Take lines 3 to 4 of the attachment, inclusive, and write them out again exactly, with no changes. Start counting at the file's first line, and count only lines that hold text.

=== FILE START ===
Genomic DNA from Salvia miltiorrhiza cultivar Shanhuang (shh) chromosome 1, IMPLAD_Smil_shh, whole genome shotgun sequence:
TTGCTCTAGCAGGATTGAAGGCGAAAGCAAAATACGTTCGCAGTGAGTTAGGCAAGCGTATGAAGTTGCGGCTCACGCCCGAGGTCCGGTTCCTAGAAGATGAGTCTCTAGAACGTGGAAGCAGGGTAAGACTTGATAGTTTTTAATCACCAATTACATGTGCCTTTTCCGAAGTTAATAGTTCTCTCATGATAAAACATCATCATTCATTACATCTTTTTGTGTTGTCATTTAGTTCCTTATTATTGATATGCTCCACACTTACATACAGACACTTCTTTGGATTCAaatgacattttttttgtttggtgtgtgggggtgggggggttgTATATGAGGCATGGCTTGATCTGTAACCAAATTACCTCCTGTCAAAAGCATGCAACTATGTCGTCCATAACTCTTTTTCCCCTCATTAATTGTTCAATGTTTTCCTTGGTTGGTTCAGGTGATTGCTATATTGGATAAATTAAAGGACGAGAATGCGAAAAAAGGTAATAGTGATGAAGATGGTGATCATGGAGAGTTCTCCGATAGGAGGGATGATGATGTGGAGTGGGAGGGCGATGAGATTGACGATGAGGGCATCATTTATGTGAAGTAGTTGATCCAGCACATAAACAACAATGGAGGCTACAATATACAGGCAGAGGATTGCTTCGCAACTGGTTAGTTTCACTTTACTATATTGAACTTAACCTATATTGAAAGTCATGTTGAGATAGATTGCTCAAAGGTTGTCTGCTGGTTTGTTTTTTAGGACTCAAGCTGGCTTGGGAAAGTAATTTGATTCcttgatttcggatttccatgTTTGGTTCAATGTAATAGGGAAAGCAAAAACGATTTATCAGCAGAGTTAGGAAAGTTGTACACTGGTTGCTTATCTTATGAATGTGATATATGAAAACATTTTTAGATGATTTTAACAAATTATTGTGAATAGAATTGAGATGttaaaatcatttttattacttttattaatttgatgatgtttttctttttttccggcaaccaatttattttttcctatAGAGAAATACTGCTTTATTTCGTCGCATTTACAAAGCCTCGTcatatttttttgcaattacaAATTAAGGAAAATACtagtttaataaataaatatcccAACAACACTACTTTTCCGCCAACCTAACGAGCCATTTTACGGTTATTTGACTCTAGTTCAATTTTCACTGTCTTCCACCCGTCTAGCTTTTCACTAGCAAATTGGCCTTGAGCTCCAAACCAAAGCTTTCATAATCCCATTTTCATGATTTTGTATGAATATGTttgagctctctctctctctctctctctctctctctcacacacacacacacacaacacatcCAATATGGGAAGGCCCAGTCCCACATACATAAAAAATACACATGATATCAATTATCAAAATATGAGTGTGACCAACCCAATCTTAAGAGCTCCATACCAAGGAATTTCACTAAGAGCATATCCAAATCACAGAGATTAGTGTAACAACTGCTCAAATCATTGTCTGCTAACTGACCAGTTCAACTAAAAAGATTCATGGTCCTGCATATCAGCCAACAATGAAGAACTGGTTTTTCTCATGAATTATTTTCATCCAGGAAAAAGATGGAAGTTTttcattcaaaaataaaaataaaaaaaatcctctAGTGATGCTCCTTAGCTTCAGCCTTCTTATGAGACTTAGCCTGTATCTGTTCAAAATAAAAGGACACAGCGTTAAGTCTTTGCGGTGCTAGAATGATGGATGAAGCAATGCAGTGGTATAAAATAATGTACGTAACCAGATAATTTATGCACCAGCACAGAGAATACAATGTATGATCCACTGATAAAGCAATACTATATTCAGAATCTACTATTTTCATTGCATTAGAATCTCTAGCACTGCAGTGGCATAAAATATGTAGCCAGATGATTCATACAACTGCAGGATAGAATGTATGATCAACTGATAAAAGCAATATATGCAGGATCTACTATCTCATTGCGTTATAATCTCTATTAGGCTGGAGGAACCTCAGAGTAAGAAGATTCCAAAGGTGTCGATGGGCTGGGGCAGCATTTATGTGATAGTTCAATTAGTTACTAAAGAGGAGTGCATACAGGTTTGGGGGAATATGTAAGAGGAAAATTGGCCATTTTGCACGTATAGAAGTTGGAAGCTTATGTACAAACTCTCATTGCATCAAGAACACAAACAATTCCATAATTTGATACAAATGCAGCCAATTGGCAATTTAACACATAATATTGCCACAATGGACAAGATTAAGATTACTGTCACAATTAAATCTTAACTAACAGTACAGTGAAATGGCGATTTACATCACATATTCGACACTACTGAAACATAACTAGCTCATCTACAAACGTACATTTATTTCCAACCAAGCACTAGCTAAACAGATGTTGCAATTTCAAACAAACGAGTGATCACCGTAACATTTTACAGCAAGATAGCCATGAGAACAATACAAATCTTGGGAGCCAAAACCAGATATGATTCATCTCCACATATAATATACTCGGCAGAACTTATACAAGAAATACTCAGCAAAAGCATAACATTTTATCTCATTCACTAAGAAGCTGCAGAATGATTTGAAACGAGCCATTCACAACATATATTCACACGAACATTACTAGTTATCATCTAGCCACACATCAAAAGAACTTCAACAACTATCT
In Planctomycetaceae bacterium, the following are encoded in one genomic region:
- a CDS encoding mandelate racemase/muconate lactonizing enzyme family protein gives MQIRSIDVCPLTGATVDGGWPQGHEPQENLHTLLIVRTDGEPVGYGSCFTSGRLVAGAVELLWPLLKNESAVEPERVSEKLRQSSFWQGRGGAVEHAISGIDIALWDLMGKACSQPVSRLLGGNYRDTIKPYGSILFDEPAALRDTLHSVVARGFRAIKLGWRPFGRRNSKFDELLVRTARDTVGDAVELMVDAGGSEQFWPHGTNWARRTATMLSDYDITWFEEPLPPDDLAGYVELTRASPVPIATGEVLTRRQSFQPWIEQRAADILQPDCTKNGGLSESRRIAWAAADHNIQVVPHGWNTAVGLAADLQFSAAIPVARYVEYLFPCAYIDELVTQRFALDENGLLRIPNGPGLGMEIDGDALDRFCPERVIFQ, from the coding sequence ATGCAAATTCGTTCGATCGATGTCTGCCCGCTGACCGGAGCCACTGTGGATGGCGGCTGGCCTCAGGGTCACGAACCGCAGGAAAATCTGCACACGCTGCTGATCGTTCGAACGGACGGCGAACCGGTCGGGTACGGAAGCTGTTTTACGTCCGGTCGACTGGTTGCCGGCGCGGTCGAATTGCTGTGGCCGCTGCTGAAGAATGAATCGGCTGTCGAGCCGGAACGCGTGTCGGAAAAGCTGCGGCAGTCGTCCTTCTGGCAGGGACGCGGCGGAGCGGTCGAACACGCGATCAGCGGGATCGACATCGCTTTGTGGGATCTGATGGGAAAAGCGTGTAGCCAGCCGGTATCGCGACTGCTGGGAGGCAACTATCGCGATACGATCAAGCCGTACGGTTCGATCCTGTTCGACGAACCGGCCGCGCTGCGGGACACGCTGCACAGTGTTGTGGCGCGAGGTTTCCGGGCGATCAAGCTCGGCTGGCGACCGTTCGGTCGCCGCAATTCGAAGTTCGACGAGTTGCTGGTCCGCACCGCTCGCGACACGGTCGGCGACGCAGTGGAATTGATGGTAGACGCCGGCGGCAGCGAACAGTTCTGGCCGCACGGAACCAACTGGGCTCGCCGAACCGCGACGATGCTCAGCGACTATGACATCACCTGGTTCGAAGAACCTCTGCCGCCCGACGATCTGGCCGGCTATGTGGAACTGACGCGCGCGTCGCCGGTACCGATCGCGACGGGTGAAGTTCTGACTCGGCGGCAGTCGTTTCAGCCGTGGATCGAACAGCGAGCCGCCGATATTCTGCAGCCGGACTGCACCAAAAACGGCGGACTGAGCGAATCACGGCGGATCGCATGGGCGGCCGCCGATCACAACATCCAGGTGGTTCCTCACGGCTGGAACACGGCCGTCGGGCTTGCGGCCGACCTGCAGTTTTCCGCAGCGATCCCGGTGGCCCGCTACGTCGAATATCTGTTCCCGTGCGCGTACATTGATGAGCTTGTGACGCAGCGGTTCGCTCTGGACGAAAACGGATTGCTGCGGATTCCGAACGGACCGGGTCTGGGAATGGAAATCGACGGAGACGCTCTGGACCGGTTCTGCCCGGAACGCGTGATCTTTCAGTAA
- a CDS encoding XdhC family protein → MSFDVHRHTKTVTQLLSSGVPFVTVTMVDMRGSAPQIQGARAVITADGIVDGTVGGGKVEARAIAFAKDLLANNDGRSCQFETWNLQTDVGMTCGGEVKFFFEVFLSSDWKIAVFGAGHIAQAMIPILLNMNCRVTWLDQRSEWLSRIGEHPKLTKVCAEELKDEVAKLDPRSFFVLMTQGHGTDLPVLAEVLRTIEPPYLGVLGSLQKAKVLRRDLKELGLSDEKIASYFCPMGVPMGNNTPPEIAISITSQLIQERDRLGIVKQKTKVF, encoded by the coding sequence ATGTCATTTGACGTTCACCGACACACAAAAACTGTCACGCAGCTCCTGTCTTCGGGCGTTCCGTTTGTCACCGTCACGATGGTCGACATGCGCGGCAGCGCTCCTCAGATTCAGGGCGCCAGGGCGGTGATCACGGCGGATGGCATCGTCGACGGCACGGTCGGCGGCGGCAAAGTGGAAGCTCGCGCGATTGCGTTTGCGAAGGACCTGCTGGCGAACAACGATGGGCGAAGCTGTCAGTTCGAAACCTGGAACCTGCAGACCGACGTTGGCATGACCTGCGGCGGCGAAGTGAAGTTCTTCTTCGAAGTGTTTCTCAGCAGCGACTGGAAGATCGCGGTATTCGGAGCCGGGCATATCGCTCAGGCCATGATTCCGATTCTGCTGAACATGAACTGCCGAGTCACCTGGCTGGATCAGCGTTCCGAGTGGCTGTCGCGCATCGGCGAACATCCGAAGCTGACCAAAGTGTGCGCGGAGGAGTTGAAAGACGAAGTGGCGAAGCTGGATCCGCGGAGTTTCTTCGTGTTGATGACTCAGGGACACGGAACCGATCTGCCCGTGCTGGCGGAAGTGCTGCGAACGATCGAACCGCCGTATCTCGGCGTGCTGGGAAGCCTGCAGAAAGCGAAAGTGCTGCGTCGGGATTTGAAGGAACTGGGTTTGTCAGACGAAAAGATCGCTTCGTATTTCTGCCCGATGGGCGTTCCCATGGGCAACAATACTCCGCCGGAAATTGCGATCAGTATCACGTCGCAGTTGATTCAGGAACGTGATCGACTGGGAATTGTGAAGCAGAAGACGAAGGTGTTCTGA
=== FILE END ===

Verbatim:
In Planctomycetaceae bacterium, the following are encoded in one genomic region:
- a CDS encoding mandelate racemase/muconate lactonizing enzyme family protein gives MQIRSIDVCPLTGATVDGGWPQGHEPQENLHTLLIVRTDGEPVGYGSCFTSGRLVAGAVELLWPLLKNESAVEPERVSEKLRQSSFWQGRGGAVEHAISGIDIALWDLMGKACSQPVSRLLGGNYRDTIKPYGSILFDEPAALRDTLHSVVARGFRAIKLGWRPFGRRNSKFDELLVRTARDTVGDAVELMVDAGGSEQFWPHGTNWARRTATMLSDYDITWFEEPLPPDDLAGYVELTRASPVPIATGEVLTRRQSFQPWIEQRAADILQPDCTKNGGLSESRRIAWAAADHNIQVVPHGWNTAVGLAADLQFSAAIPVARYVEYLFPCAYIDELVTQRFALDENGLLRIPNGPGLGMEIDGDALDRFCPERVIFQ, from the coding sequence ATGCAAATTCGTTCGATCGATGTCTGCCCGCTGACCGGAGCCACTGTGGATGGCGGCTGGCCTCAGGGTCACGAACCGCAGGAAAATCTGCACACGCTGCTGATCGTTCGAACGGACGGCGAACCGGTCGGGTACGGAAGCTGTTTTACGTCCGGTCGACTGGTTGCCGGCGCGGTCGAATTGCTGTGGCCGCTGCTGAAGAATGAATCGGCTGTCGAGCCGGAACGCGTGTCGGAAAAGCTGCGGCAGTCGTCCTTCTGGCAGGGACGCGGCGGAGCGGTCGAACACGCGATCAGCGGGATCGACATCGCTTTGTGGGATCTGATGGGAAAAGCGTGTAGCCAGCCGGTATCGCGACTGCTGGGAGGCAACTATCGCGATACGATCAAGCCGTACGGTTCGATCCTGTTCGACGAACCGGCCGCGCTGCGGGACACGCTGCACAGTGTTGTGGCGCGAGGTTTCCGGGCGATCAAGCTCGGCTGGCGACCGTTCGGTCGCCGCAATTCGAAGTTCGACGAGTTGCTGGTCCGCACCGCTCGCGACACGGTCGGCGACGCAGTGGAATTGATGGTAGACGCCGGCGGCAGCGAACAGTTCTGGCCGCACGGAACCAACTGGGCTCGCCGAACCGCGACGATGCTCAGCGACTATGACATCACCTGGTTCGAAGAACCTCTGCCGCCCGACGATCTGGCCGGCTATGTGGAACTGACGCGCGCGTCGCCGGTACCGATCGCGACGGGTGAAGTTCTGACTCGGCGGCAGTCGTTTCAGCCGTGGATCGAACAGCGAGCCGCCGATATTCTGCAGCCGGACTGCACCAAAAACGGCGGACTGAGCGAATCACGGCGGATCGCATGGGCGGCCGCCGATCACAACATCCAGGTGGTTCCTCACGGCTGGAACACGGCCGTCGGGCTTGCGGCCGACCTGCAGTTTTCCGCAGCGATCCCGGTGGCCCGCTACGTCGAATATCTGTTCCCGTGCGCGTACATTGATGAGCTTGTGACGCAGCGGTTCGCTCTGGACGAAAACGGATTGCTGCGGATTCCGAACGGACCGGGTCTGGGAATGGAAATCGACGGAGACGCTCTGGACCGGTTCTGCCCGGAACGCGTGATCTTTCAGTAA